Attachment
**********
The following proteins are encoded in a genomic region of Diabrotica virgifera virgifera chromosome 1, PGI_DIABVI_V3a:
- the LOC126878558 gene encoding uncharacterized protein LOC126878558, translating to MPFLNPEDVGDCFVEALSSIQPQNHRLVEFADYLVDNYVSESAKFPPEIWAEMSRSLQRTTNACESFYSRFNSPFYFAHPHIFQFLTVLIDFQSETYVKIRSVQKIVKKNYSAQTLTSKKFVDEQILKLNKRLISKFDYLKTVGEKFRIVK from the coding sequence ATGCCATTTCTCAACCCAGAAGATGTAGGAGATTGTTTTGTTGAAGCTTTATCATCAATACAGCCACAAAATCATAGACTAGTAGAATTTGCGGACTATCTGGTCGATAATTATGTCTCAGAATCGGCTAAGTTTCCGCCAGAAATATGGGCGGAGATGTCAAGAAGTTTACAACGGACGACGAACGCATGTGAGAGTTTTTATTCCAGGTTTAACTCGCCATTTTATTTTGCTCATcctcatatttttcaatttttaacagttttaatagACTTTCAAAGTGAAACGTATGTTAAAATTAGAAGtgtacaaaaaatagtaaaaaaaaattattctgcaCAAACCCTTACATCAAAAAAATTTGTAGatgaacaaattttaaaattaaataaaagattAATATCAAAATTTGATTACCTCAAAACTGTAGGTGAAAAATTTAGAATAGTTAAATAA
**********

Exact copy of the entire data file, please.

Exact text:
The following proteins are encoded in a genomic region of Diabrotica virgifera virgifera chromosome 1, PGI_DIABVI_V3a:
- the LOC126878558 gene encoding uncharacterized protein LOC126878558, translating to MPFLNPEDVGDCFVEALSSIQPQNHRLVEFADYLVDNYVSESAKFPPEIWAEMSRSLQRTTNACESFYSRFNSPFYFAHPHIFQFLTVLIDFQSETYVKIRSVQKIVKKNYSAQTLTSKKFVDEQILKLNKRLISKFDYLKTVGEKFRIVK from the coding sequence ATGCCATTTCTCAACCCAGAAGATGTAGGAGATTGTTTTGTTGAAGCTTTATCATCAATACAGCCACAAAATCATAGACTAGTAGAATTTGCGGACTATCTGGTCGATAATTATGTCTCAGAATCGGCTAAGTTTCCGCCAGAAATATGGGCGGAGATGTCAAGAAGTTTACAACGGACGACGAACGCATGTGAGAGTTTTTATTCCAGGTTTAACTCGCCATTTTATTTTGCTCATcctcatatttttcaatttttaacagttttaatagACTTTCAAAGTGAAACGTATGTTAAAATTAGAAGtgtacaaaaaatagtaaaaaaaaattattctgcaCAAACCCTTACATCAAAAAAATTTGTAGatgaacaaattttaaaattaaataaaagattAATATCAAAATTTGATTACCTCAAAACTGTAGGTGAAAAATTTAGAATAGTTAAATAA